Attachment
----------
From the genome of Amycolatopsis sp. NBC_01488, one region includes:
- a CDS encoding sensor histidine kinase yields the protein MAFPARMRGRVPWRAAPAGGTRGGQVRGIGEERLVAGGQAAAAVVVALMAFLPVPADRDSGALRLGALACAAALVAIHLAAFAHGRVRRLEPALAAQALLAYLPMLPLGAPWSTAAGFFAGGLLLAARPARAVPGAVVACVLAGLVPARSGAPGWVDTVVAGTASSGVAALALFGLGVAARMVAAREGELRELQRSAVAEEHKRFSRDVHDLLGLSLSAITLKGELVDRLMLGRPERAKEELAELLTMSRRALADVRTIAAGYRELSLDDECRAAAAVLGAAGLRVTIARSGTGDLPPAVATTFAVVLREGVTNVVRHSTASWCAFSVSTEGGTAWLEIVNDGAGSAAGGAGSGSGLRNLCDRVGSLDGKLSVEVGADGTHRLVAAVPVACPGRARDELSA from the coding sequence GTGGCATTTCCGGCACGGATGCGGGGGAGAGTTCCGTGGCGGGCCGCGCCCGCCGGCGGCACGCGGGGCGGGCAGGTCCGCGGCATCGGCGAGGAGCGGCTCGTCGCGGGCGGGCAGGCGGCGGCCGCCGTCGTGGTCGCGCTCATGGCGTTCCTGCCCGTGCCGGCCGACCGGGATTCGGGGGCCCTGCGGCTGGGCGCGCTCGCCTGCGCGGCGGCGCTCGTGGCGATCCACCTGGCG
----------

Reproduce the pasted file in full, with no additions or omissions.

From the genome of Amycolatopsis sp. NBC_01488, one region includes:
- a CDS encoding sensor histidine kinase yields the protein MAFPARMRGRVPWRAAPAGGTRGGQVRGIGEERLVAGGQAAAAVVVALMAFLPVPADRDSGALRLGALACAAALVAIHLAAFAHGRVRRLEPALAAQALLAYLPMLPLGAPWSTAAGFFAGGLLLAARPARAVPGAVVACVLAGLVPARSGAPGWVDTVVAGTASSGVAALALFGLGVAARMVAAREGELRELQRSAVAEEHKRFSRDVHDLLGLSLSAITLKGELVDRLMLGRPERAKEELAELLTMSRRALADVRTIAAGYRELSLDDECRAAAAVLGAAGLRVTIARSGTGDLPPAVATTFAVVLREGVTNVVRHSTASWCAFSVSTEGGTAWLEIVNDGAGSAAGGAGSGSGLRNLCDRVGSLDGKLSVEVGADGTHRLVAAVPVACPGRARDELSA from the coding sequence GTGGCATTTCCGGCACGGATGCGGGGGAGAGTTCCGTGGCGGGCCGCGCCCGCCGGCGGCACGCGGGGCGGGCAGGTCCGCGGCATCGGCGAGGAGCGGCTCGTCGCGGGCGGGCAGGCGGCGGCCGCCGTCGTGGTCGCGCTCATGGCGTTCCTGCCCGTGCCGGCCGACCGGGATTCGGGGGCCCTGCGGCTGGGCGCGCTCGCCTGCGCGGCGGCGCTCGTGGCGATCCACCTGGCG